Dubai: A dosa or crepe made with water. You heard it right. Neer dosa is a popular delicacy made with uncooked rice batter and water from the Indian Southern coastal state of Karnataka, specifically from the port city of Mangalore, nestled between the Arabian Sea to its east and lush green mountains running across India’s western coastline - the Western Ghats.
The word neer means water in Tullu, the regional language of Southern Karnataka, and dosa or dosai are crispy rice-lentil crepes, which you might have come across at Indian restaurants in the UAE. While these crispy, golden-brown paper-like dosas have shot to fame as popular street food across the globe, they are also quite easy to make. All you need is a rice-lentil batter and a hot griddle to spread it over. Typically, they are served with coconut chutney and spiced lentil curry called sambar.
Neer dosas, on the other hand, do not use lentils in the batter, giving it a thin, white, lace-like appearance. Also, they are often accompanied with some non-vegetarian options, like chicken or fish curry, or a coconut chutney.
History of dosas
The origin of dosas is debatable. Documented history is divided between two views. On the one hand, according to Indian Food Scientist and Historian K.T. Achaya's book – The story of our food, dosas were said to have originated in the first century AD in the Southern Indian state of Tamil Nadu. On the other hand, another famous Indian historian, Parameswaran Thankappan Nair, in his book - South Indians in Kolkata, mentions that dosa was first made in Karnataka, in a town named Udipi.
When it comes to Neer dosas, many also believe that they originated during the Hindu fasting month, also known as chaaturmasa vrata, when many communities do not consume certain food groups, such as protein-rich lentils and leafy vegetables. Since neer dosas do not use lentils in their preparation, unlike regular dosas, this season could have possibly led to the origin of these thin rice crepes.
Neer dosa loyalists in the UAE
They might not be as popular as the rice-lentil versions, but neer dosas have a dedicated and loyal fan following.
Suman Bhagath, a Dubai-based Indian expatriate from Mangalore, India, said: "I am a Mangalore girl and neer dosa happens to be one of the region's traditional foods. I find them to be delicious and easy to prepare and often prepare them once a month. I grew up eating this, and my mother would prepare it often, and she still does."
And Bhagath is not alone. Far away from home, neer dosa lovers try to recreate the magic of this savoury crepe by making it at home for their loved ones, just like how their mothers did.
Sowbhagya Ajith, a Sharjah-based Indian expatriate and native of Shimoga, a quaint, hilly region in Karnataka, said: "I make neer dosa for breakfast and also pack it for lunch, and take it to office. My husband and daughter love them, too. I personally like them, because, unlike other lentil-based dosas, they are light and easy to digest."
Since Mangalore is a port city, seafood is a popular food choice, and these white lacy crepes are, therefore, often paired with spicy and tangy seafood curries. They taste delicious because they soak in the gravy and make an excellent combination, balancing the taste.
Neer dosas are easy to prepare, having a quick turnaround time … quite literally. The rice needs to be soaked till it softens and then ground into the required consistency of the batter.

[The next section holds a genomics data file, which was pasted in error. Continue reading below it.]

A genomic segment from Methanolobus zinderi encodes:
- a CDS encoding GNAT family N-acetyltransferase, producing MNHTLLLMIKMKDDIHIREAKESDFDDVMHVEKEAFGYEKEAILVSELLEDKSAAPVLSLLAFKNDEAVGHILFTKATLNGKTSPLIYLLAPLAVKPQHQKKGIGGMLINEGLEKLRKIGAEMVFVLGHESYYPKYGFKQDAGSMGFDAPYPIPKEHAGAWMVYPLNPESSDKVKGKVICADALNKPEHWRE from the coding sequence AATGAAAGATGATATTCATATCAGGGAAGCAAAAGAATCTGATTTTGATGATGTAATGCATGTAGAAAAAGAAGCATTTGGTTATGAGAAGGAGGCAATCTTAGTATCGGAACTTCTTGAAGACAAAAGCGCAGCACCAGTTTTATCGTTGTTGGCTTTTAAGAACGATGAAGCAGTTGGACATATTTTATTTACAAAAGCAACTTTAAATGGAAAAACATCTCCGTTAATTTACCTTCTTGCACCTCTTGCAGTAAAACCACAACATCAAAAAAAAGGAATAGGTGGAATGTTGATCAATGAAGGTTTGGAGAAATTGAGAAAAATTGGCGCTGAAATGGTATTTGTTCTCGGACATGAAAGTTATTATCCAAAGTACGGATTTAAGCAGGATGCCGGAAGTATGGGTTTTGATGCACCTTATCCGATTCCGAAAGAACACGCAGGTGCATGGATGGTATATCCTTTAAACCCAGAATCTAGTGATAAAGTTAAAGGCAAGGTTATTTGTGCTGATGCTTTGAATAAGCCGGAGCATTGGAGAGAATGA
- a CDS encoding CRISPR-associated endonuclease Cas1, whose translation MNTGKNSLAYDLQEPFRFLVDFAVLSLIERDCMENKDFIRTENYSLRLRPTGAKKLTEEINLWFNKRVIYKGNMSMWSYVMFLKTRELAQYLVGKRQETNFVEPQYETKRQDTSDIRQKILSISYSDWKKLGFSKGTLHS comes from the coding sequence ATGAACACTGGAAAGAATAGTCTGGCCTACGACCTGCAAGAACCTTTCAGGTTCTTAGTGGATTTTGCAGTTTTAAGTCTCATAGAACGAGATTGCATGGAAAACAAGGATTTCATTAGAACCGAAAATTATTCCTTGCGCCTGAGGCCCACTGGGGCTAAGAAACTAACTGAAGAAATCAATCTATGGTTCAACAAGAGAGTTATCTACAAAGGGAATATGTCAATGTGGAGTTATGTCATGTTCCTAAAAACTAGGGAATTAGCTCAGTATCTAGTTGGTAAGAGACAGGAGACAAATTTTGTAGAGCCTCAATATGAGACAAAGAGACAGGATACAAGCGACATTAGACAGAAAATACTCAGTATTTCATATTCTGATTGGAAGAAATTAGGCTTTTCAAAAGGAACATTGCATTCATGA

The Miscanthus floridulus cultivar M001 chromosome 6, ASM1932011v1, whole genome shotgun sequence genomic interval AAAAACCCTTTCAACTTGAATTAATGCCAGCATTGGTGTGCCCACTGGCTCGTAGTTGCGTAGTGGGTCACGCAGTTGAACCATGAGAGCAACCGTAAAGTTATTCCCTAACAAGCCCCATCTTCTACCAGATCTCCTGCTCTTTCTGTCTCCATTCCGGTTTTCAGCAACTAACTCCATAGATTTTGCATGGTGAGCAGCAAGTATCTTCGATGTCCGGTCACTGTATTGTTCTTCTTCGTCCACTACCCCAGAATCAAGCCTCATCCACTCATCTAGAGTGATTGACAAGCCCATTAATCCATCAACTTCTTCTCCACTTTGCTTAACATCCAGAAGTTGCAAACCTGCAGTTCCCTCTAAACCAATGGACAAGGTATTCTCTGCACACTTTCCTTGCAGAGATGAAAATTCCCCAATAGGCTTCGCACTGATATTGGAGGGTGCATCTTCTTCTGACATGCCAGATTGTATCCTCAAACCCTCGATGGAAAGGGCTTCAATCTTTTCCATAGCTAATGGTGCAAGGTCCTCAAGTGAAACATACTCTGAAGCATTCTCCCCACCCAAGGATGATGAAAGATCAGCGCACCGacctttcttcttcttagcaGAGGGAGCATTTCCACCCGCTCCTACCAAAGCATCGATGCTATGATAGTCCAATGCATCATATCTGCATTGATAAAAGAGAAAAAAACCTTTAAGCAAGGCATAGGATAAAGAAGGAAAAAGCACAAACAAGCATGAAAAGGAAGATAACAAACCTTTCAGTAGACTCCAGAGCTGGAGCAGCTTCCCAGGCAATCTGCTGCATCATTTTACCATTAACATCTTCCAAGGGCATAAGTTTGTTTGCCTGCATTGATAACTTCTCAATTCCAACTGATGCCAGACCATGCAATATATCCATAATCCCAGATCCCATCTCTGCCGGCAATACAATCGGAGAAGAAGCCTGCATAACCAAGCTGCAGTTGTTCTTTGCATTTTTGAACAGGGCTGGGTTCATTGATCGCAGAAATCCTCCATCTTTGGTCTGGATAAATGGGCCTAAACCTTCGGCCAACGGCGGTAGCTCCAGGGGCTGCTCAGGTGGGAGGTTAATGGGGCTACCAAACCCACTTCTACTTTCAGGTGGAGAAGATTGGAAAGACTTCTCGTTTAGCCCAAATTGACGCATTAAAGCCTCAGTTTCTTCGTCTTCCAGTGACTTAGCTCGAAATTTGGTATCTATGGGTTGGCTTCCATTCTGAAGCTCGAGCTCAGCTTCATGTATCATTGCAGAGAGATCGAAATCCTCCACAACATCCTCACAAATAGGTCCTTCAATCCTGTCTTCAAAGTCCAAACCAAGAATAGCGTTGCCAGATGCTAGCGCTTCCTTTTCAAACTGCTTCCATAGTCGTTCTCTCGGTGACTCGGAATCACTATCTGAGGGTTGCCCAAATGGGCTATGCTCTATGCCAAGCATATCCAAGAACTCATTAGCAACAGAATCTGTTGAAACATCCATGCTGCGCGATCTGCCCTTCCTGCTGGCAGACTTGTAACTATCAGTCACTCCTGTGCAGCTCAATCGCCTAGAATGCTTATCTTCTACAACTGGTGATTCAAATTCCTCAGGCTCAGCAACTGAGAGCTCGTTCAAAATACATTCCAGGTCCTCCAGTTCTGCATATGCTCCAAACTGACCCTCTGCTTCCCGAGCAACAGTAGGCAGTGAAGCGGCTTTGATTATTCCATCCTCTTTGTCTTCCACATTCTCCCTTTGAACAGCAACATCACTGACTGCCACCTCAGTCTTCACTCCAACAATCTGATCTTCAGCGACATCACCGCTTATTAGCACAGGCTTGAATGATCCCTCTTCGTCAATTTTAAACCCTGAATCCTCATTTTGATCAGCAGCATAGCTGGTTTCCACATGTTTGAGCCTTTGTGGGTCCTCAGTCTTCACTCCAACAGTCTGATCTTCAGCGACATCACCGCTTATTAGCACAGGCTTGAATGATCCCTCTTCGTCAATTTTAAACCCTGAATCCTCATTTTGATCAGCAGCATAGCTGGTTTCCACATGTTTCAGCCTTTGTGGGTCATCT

Ajith added: "When I was a kid, neer dosa would only be made every Sunday as a special breakfast dish by my mother. I liked it so much that I would keep asking for more. My mother often prepared large batches for my brother and me, because like most siblings, we would end up fighting over our favourite food, which still happens to be neer dosa."
An acquired taste and a food tale
Akhil Kochunanu Babu, an Indian expatriate based in Ajman, is from Kerala but grew up in the lush coffee-growing town of Coorg in Karnataka. Speaking to Gulf News, he recalled a fond memory of neer dosa.
"When I was around eight years old, a new family had moved into our neighbourhood, and as is customary, they came over to introduce themselves. The aunty had brought with her neer dosas, chutney and chicken curry. It was so tasty that I ended up eating seven to eight."
He also mentioned that one needs to eat at least 4 to 5 neer dosas to feel full. Babu said: “As a student, I spent time in Mangalore and found out that neer dosa was a popular street food, especially among students, who are often on a tight budget."
A plate of neer dosa, four in number, back in 2016 cost him as little as Rs10 (around 50fils).
This easy to prepare dish needs little time to be cooked, and the only thing one needs to keep in mind is to soak the rice in water. Here is a recipe by Sowbhagya Ajith to making neer dosa at home:
1 cup rice, soaked for 3 to 4 hours
½ cup coconut, sliced and made into a paste, optional
1 tsp salt
3 cups of water (*some people combine it with coconut water)
1. First, soak 1 cup of rice for 3 to 4 hours in water. Drain the excess water and transfer it into a blender with the coconut. The coconut gives a nutty flavour.
2. Blend to make a smooth paste, do not add a lot of water at this point.
3. Then add 1 teaspoon salt, 3 cups water and mix well to make it into a thin water-like consistency.
4. Then, heat a griddle or dosa tawa and pour the batter on it. Spread in a circular motion using a ladle and allow it to cook. Usually the crepe is a bit like lace, with gaps, as the batter is thin.
5. Cook it for 1 minute, do not overcook. You also do not need to turn over and cook the other side.
6. Once the edges begin to curl up, remove it from the griddle.
Serve warm with coconut chutney, chicken or fish curry. You could even fuse cultures and try it with some kimchi!
Share your recipes and favourite foods with us on email@example.com